Eric Reitan and John Kronen! Weep for joy!

Brad Jersak! Sweet!

David Instone-Brewer on the rabbis. That one will be fascinating. David knows his rabbinincs.

And a whole host of other folk who seem to be genuinely interesting.

You can see the whole programme at the website here.

It is not too late to book. In fact, I think that there is currently a $25 discount code available.

Wednesday, 20 May 2015

The value of matter (John Damascene)

“I do not worship matter: I worship the creator of matter who became matter for my sake, who willed to take his abode in matter, who worked out my salvation through matter. . . . Because of this I salute all remaining matter with reverence.”

John Damascene (Imag. 1.16)

Thursday, 7 May 2015

Rethinking Hell Conference 2015

I am really looking forward to the Rethinking Hell conference in June. They have very generously invited me to speak in defence of universal salvation (and, if I am feeling a little naughty, in critique of annihilation). I think I'll be given a thorough though gracious grilling!

There are some good folk there. I am especially looking forward to seeing some old friends, but also looking forward to making new ones.

Must say that I am impressed by the folk at Rethinking Hell, even though we have very different views on the subject of hell.

Tuesday, 5 May 2015

"It is finished!" What is finished?

I have always been told—and have always believed—that when Jesus cried, "It is finished!" he meant that his work in bearing the sins of the world was completed.

But it struck me about ten minutes ago that there is a problem with this: when Jesus uttered those words he was not dead (obviously). But the church affirms that Christ died for our sins. So it cannot literally be true that his cross-work was completed when he said those words. That was not finished—at least not in every respect.

This has some bearing on what we say about Christ's descent into Hades. This ancient belief has received a range of interpretations over the centuries, but the most basic division in the interpretations is between (a) the views in which Christ was thought to be among the dead as the victor proclaiming his triumph and (b) those in which he was among the deceased as one who "stood" in solidarity with the dead, suffering death's humiliation and Godforsakenness. Now one argument against the latter range of views is that Christ's humiliation ended on the cross—after all, he said that it was finished. So the descent could only be a victorious descent.

But if the words "It is finished!" do not mean that Christ has no more sin-bearing then the way is opened up to see the descent as an integral part of Christ's humiliation—his being dead.

That said, I see no reason why we need to play off (a) and (b) against each other. I think that the descent is a pivot element in the story and can be seen both in terms of humiliation and exaltation, cross and resurrection. That's for another time.

Anyway, here is my question: what is finished?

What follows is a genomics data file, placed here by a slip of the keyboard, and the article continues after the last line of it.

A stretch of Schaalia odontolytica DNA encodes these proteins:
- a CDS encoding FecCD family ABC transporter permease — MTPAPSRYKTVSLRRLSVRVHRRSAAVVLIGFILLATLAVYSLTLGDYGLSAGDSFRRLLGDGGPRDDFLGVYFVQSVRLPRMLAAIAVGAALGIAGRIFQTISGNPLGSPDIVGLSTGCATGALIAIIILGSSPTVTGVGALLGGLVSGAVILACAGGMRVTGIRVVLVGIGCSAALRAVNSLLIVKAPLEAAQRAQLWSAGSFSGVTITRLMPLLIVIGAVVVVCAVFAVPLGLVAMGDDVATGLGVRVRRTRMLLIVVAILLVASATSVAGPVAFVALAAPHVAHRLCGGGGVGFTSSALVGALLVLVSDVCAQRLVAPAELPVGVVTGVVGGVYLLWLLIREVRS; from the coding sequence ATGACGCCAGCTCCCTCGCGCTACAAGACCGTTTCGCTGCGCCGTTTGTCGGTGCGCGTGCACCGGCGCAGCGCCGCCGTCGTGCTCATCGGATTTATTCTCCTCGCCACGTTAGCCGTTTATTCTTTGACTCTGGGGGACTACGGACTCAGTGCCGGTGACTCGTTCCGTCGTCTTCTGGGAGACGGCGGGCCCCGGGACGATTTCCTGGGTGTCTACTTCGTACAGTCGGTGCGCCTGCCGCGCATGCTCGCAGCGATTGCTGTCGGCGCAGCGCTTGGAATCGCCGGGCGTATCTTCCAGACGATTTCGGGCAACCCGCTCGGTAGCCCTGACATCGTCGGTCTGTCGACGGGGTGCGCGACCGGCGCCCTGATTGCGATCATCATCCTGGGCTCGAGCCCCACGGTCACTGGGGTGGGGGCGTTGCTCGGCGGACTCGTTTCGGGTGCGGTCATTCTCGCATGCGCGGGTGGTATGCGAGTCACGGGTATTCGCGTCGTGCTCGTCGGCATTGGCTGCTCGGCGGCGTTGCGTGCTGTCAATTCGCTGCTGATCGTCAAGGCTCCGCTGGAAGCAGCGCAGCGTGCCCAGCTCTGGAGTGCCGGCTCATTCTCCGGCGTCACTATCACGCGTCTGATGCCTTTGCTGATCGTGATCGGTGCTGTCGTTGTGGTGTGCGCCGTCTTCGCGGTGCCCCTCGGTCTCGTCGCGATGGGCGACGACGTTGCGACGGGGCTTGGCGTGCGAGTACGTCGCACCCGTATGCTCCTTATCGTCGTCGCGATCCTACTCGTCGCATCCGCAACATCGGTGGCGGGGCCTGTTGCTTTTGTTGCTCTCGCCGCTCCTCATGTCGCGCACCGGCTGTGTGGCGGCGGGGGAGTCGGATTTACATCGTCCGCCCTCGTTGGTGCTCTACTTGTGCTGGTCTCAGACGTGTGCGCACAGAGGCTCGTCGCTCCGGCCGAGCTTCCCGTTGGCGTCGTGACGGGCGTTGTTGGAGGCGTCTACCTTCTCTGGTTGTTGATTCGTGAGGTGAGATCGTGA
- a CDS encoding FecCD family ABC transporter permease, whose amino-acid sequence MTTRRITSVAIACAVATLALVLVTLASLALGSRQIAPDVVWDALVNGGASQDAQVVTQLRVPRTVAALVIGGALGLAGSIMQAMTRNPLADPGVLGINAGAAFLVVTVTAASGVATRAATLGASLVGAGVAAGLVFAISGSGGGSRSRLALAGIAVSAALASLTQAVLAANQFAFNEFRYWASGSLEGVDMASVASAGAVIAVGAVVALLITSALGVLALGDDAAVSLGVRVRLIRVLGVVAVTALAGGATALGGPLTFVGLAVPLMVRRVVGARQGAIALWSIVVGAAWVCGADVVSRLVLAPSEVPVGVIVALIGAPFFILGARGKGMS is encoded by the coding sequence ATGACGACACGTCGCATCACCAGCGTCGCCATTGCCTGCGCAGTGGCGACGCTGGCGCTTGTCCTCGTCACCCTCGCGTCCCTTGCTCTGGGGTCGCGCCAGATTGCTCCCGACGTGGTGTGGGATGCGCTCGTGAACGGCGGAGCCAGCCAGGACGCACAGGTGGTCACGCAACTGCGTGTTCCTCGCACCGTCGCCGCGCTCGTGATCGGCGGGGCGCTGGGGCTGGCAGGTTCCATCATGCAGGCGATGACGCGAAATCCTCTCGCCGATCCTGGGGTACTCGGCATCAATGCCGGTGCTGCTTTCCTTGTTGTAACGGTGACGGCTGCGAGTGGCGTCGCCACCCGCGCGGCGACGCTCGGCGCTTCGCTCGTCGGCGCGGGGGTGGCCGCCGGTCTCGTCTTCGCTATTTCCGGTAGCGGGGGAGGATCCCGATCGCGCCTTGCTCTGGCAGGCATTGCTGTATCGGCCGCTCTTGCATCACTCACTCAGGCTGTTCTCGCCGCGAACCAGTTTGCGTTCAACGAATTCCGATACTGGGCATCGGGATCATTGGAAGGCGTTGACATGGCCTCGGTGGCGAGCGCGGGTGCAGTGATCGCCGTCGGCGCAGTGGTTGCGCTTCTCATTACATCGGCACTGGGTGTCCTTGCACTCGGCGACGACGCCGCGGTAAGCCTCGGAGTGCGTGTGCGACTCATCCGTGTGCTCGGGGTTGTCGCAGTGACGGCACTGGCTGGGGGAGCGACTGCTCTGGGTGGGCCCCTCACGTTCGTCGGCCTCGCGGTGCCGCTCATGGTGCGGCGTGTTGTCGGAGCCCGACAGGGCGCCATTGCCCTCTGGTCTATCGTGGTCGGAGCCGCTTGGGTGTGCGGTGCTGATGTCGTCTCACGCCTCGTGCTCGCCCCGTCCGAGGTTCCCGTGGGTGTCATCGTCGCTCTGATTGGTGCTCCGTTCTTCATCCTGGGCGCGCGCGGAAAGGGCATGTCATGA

Wednesday, 22 April 2015

St Ephrem on God and human concepts about God

"The divine cannot be named. . . . For no one has ever breathed the whole air, nor has any mind located, or language contained, the Being of God completely. But sketching God’s inward self from outward characteristics, we may assemble an inadequate, weak, and partial picture. And the one who makes the best theologian is not the one who knows the whole truth . . . [b]ut the one who creates the best picture, who assembles more of truth’s image or shadow." 
(Commentary on the Diatessaron 1.18–19; quoted by S. Brock, The Luminous Eye, 50–51)

"Let us give thanks to God, who clothed Himself in the names of the body’s various parts: Scripture refers to His “ears,” to teach us that He listens to us; it speaks of His “eyes,” to show that He sees us. It was just the names of such things that He put on, and, although in His true Being there is not wrath or regret, yet He put on these names too because of our weakness.

Refrain; Blessed be He who has appeared to our human race under so many metaphors.

We should realize that, had He not put on the names of such things, it would not have been possible for Him to speak with us humans. By means of what belongs to us did He draw close to us: He clothed Himself in our language, so that He might clothe us in His mode of life. He asked for our form and put this on, and then, as a father with His children, He spoke with our childish state.

It is our metaphors that He put on—though He did not literally do so; He then took them off—without actually doing so: when wearing them, He was at the same time stripped of them. He puts one on when it is beneficial, then strips it off in exchange for another; the fact that He strips off and puts on all sorts of metaphors tells us that the metaphor does not apply to His true Being: because that Being is hidden, He has depicted it by means of what is visible . . .

A person who is teaching a parrot to speak hides behind a mirror and teaches it in this way: when the bird turns in the direction of the voice which is speaking it finds in front of its eyes its own resemblance reflected; it imagines that it is another parrot, conversing with itself. The man puts the bird’s image in front of it, so that thereby it might learn how to speak. This bird is a fellow creature with the man, but although this relationship exists, the man beguiles and teaches the parrot something alien to itself by means of itself; in this way he speaks with it.